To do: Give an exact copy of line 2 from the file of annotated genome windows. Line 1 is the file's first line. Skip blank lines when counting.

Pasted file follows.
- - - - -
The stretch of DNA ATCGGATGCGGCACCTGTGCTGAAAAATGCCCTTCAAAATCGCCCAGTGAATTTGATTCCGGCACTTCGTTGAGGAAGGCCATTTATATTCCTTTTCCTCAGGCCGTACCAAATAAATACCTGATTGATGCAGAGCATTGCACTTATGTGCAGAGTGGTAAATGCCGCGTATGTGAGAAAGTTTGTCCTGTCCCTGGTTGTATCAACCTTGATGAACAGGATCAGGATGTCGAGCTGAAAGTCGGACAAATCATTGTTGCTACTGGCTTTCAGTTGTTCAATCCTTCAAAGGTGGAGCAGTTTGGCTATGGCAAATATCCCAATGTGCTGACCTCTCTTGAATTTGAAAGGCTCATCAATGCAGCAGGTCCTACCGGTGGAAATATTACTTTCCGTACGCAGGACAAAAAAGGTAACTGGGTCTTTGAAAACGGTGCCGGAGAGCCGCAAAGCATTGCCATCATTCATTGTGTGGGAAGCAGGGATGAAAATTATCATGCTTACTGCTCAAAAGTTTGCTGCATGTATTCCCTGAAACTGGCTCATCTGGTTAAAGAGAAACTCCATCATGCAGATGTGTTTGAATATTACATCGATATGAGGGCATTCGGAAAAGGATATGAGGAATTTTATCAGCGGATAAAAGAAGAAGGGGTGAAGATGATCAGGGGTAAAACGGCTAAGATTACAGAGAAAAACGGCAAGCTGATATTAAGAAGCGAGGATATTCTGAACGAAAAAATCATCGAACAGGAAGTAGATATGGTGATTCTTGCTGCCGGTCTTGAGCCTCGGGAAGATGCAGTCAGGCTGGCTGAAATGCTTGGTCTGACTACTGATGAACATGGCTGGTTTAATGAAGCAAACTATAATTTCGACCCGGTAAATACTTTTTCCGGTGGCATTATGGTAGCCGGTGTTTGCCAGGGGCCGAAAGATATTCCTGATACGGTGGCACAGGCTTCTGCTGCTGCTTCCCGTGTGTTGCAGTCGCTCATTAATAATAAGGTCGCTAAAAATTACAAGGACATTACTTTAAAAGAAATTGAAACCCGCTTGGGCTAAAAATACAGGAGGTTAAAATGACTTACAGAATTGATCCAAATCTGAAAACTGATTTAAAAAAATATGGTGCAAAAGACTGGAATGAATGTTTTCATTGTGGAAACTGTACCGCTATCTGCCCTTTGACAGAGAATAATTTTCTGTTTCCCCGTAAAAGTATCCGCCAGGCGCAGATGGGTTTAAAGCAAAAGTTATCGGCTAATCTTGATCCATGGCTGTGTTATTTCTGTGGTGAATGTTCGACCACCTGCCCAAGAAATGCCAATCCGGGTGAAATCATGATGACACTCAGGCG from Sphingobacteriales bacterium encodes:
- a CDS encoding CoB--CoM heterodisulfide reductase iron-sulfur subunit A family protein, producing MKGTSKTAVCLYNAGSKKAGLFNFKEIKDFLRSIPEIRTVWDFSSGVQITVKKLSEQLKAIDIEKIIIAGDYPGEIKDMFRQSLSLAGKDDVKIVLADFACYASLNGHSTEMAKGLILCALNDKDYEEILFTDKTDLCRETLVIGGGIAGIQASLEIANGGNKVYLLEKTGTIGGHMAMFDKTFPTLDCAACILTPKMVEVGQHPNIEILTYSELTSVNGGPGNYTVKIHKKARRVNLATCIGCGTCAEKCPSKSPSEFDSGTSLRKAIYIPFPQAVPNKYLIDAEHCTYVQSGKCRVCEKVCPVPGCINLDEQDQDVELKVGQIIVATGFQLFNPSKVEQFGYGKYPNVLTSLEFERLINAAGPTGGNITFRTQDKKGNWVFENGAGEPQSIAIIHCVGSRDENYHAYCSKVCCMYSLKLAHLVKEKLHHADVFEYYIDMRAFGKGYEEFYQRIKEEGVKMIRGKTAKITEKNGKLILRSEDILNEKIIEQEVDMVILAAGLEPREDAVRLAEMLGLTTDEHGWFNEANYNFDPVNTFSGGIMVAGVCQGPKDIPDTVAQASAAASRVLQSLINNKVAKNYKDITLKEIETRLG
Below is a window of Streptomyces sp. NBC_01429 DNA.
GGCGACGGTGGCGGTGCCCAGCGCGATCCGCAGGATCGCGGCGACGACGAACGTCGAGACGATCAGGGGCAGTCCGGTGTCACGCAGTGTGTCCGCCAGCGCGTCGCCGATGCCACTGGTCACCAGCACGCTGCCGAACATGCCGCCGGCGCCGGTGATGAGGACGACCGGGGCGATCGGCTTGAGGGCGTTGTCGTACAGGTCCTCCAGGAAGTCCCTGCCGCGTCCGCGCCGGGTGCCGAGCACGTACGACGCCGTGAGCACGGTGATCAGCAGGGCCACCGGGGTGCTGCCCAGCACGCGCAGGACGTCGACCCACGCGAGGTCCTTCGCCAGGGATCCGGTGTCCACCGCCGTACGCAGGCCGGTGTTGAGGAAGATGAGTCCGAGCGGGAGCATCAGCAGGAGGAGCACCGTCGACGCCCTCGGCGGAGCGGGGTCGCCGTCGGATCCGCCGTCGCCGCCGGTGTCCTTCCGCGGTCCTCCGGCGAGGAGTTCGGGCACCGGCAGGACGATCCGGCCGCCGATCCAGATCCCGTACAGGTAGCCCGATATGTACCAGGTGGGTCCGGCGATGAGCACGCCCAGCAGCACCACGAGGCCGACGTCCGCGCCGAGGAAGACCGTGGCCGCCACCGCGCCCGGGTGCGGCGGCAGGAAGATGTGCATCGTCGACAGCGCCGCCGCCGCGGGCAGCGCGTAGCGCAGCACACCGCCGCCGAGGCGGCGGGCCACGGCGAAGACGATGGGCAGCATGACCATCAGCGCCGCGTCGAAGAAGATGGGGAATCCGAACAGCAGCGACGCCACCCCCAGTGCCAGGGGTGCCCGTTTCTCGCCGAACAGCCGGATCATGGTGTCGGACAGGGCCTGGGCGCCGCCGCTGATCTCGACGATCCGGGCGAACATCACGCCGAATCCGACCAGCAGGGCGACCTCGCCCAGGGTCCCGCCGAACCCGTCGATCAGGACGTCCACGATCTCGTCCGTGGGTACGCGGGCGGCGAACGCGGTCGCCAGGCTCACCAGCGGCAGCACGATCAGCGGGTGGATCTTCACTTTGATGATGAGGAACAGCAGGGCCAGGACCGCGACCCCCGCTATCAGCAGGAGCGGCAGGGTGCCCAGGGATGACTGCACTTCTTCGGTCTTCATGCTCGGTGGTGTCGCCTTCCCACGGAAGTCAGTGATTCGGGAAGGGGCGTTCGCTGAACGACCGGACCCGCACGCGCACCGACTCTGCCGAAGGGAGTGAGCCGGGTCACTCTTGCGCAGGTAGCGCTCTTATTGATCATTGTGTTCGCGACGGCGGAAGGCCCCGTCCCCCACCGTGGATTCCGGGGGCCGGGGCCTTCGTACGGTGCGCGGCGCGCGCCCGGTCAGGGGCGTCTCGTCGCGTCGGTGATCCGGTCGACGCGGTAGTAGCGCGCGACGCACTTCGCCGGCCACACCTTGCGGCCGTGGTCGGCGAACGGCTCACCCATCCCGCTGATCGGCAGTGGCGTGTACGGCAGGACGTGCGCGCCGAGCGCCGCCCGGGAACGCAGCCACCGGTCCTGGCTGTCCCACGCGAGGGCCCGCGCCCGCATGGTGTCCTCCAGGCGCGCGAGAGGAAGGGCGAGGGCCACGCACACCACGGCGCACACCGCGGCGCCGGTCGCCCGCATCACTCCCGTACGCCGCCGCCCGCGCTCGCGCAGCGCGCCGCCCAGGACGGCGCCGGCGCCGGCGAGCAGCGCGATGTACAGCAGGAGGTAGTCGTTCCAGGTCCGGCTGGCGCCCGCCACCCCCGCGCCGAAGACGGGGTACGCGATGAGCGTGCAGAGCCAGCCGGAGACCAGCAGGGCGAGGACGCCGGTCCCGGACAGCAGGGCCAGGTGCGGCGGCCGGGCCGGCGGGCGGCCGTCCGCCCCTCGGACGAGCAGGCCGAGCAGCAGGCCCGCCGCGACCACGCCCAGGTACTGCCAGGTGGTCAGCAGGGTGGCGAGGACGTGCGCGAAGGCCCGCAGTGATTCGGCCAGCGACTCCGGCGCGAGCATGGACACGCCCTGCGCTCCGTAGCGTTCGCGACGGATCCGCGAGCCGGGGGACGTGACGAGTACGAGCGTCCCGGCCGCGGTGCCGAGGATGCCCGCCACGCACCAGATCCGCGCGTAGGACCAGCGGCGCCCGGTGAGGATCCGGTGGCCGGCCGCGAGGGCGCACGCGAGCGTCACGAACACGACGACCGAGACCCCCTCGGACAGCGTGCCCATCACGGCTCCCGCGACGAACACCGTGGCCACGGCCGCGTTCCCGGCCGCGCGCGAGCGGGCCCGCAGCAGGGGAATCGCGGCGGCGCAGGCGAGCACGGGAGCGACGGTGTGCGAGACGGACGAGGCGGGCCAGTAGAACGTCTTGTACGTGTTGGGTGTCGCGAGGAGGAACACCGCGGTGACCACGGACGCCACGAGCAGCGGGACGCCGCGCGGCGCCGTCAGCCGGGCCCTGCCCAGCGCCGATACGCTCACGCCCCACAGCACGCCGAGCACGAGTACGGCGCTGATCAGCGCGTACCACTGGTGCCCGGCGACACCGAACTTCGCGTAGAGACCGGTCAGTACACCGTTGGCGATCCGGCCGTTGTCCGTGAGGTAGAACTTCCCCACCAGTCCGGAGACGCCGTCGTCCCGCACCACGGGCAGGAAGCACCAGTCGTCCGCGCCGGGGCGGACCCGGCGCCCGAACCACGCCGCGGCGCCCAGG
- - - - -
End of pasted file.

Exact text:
- a CDS encoding CoB--CoM heterodisulfide reductase iron-sulfur subunit A family protein, producing MKGTSKTAVCLYNAGSKKAGLFNFKEIKDFLRSIPEIRTVWDFSSGVQITVKKLSEQLKAIDIEKIIIAGDYPGEIKDMFRQSLSLAGKDDVKIVLADFACYASLNGHSTEMAKGLILCALNDKDYEEILFTDKTDLCRETLVIGGGIAGIQASLEIANGGNKVYLLEKTGTIGGHMAMFDKTFPTLDCAACILTPKMVEVGQHPNIEILTYSELTSVNGGPGNYTVKIHKKARRVNLATCIGCGTCAEKCPSKSPSEFDSGTSLRKAIYIPFPQAVPNKYLIDAEHCTYVQSGKCRVCEKVCPVPGCINLDEQDQDVELKVGQIIVATGFQLFNPSKVEQFGYGKYPNVLTSLEFERLINAAGPTGGNITFRTQDKKGNWVFENGAGEPQSIAIIHCVGSRDENYHAYCSKVCCMYSLKLAHLVKEKLHHADVFEYYIDMRAFGKGYEEFYQRIKEEGVKMIRGKTAKITEKNGKLILRSEDILNEKIIEQEVDMVILAAGLEPREDAVRLAEMLGLTTDEHGWFNEANYNFDPVNTFSGGIMVAGVCQGPKDIPDTVAQASAAASRVLQSLINNKVAKNYKDITLKEIETRLG